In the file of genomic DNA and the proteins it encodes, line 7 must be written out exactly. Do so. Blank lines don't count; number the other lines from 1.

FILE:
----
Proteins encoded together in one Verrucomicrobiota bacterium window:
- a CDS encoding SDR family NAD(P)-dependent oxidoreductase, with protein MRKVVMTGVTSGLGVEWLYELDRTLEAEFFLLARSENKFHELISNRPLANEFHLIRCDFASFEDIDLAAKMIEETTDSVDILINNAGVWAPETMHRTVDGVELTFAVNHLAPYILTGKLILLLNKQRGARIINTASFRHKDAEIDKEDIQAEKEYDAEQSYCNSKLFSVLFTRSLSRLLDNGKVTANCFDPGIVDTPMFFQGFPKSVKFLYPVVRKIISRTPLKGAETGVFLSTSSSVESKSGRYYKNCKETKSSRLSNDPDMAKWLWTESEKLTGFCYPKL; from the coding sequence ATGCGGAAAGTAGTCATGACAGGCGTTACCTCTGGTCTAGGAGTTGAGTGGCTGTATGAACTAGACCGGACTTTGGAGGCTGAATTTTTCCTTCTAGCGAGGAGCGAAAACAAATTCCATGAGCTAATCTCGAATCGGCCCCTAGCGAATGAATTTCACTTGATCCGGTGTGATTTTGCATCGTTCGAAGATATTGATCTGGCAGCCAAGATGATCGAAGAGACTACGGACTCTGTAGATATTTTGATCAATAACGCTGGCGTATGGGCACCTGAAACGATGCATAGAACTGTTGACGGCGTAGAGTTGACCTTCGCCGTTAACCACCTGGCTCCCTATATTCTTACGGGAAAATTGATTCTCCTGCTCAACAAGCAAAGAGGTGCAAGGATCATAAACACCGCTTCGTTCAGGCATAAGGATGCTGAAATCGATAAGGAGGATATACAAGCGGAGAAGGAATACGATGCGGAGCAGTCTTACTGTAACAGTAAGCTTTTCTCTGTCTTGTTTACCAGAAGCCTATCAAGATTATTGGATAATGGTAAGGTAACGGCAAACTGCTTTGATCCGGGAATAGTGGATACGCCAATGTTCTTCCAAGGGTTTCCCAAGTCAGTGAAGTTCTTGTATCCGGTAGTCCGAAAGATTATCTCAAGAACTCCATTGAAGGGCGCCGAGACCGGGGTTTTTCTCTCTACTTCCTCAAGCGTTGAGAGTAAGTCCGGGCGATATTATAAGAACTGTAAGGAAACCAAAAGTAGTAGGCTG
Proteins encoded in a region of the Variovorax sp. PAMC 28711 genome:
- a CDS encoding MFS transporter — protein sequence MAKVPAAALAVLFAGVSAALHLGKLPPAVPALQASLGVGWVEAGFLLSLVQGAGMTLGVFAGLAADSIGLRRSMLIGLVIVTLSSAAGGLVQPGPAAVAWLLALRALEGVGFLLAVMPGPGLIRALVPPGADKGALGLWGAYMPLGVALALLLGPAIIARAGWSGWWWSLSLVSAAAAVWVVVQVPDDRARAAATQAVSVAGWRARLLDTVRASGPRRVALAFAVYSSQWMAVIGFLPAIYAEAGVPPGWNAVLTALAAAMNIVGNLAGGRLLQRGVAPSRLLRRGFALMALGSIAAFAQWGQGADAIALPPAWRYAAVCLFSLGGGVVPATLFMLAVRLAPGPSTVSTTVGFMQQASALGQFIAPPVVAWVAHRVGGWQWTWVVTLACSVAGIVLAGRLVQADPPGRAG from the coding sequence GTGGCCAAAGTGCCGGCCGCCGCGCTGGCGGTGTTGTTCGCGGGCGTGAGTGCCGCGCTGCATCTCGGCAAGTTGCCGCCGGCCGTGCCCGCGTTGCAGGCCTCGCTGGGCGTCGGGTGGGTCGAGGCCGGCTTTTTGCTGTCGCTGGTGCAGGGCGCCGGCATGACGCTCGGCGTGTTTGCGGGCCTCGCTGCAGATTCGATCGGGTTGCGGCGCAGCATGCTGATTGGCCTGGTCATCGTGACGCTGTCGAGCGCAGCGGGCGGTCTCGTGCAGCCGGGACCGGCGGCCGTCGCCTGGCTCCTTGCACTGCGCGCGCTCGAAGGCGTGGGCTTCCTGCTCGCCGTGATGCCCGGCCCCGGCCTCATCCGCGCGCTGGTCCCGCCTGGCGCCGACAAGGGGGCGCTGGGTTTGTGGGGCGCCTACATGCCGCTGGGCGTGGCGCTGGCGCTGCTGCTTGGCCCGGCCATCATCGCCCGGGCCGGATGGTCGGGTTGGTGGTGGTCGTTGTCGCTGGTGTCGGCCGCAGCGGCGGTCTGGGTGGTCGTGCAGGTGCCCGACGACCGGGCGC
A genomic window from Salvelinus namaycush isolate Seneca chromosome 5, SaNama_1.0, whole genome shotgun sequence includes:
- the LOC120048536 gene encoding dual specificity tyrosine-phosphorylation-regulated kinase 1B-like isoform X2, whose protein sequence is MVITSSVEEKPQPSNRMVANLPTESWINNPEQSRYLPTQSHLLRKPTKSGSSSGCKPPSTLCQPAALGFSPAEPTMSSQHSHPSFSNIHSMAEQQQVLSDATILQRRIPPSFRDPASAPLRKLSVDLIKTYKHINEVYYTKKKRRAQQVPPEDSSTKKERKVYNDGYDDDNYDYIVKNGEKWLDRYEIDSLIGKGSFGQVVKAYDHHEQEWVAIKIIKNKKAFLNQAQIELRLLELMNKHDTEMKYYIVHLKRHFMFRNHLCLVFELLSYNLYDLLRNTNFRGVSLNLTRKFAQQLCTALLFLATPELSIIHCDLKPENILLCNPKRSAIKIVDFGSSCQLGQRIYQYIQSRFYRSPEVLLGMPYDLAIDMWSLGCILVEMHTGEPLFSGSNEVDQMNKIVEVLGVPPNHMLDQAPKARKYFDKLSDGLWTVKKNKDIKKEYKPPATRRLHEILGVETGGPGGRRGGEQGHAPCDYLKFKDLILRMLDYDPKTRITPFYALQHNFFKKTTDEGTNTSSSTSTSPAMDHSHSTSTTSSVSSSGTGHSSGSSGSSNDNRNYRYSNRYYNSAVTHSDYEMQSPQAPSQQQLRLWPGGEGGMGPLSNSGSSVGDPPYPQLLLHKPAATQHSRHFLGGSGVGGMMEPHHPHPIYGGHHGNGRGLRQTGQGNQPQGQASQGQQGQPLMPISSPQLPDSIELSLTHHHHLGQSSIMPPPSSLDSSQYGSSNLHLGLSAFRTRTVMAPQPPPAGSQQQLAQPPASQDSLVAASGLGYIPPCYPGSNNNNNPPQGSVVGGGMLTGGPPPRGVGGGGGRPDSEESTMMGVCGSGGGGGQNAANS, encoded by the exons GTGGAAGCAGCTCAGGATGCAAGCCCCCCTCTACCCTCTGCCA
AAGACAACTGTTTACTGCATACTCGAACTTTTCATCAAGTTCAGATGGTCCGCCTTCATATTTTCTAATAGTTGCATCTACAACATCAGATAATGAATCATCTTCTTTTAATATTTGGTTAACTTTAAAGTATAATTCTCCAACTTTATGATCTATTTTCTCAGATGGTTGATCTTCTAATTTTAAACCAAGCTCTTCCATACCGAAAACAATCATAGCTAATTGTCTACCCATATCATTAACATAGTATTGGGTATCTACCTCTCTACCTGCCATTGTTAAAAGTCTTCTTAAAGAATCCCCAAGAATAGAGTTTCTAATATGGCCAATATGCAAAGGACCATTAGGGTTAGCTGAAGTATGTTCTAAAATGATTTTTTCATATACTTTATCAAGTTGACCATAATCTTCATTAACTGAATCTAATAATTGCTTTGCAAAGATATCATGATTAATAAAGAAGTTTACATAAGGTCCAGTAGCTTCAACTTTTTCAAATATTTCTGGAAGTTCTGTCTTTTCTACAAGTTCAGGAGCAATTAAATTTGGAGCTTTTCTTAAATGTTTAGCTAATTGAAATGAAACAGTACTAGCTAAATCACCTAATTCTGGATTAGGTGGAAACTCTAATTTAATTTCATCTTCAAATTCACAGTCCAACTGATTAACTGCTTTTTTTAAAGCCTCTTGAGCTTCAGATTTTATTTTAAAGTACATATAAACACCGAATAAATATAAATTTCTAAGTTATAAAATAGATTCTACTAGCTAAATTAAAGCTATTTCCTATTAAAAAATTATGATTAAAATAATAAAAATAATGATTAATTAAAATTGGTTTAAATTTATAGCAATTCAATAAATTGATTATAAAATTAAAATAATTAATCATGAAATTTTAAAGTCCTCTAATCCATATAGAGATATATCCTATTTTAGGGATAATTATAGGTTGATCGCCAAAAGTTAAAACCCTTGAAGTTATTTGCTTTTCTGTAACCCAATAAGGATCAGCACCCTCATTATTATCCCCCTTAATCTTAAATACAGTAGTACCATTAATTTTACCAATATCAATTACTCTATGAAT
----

AAGACAACTGTTTACTGCATACTCGAACTTTTCATCAAGTTCAGATGGTCCGCCTTCATATTTTCTAATAGTTGCATCTACAACATCAGATAATGAATCATCTTCTTTTAATATTTGGTTAACTTTAAAGTATAATTCTCCAACTTTATGATCTATTTTCTCAGATGGTTGATCTTCTAATTTTAAACCAAGCTCTTCCATACCGAAAACAATCATAGCTAATTGTCTACCCATATCATTAACATAGTATTGGGTATCTACCTCTCTACCTGCCATTGTTAAAAGTCTTCTTAAAGAATCCCCAAGAATAGAGTTTCTAATATGGCCAATATGCAAAGGACCATTAGGGTTAGCTGAAGTATGTTCTAAAATGATTTTTTCATATACTTTATCAAGTTGACCATAATCTTCATTAACTGAATCTAATAATTGCTTTGCAAAGATATCATGATTAATAAAGAAGTTTACATAAGGTCCAGTAGCTTCAACTTTTTCAAATATTTCTGGAAGTTCTGTCTTTTCTACAAGTTCAGGAGCAATTAAATTTGGAGCTTTTCTTAAATGTTTAGCTAATTGAAATGAAACAGTACTAGCTAAATCACCTAATTCTGGATTAGGTGGAAACTCTAATTTAATTTCATCTTCAAATTCACAGTCCAACTGATTAACTGCTTTTTTTAAAGCCTCTTGAGCTTCAGATTTTATTTTAAAGTACATATAAACACCGAATAAATATAAATTTCTAAGTTATAAAATAGATTCTACTAGCTAAATTAAAGCTATTTCCTATTAAAAAATTATGATTAAAATAATAAAAATAATGATTAATTAAAATTGGTTTAAATTTATAGCAATTCAATAAATTGATTATAAAATTAAAATAATTAATCATGAAATTTTAAAGTCCTCTAATCCATATAGAGATATATCCTATTTTAGGGATAATTATAGGTTGATCGCCAAAAGTTAAAACCCTTGAAGTTATTTGCTTTTCTGTAACCCAATAAGGATCAGCACCCTCATTATTATCCCCCTTAATCTTAAATACAGTAGTACCATTAATTTTACCAATATCAATTACTCTATGAAT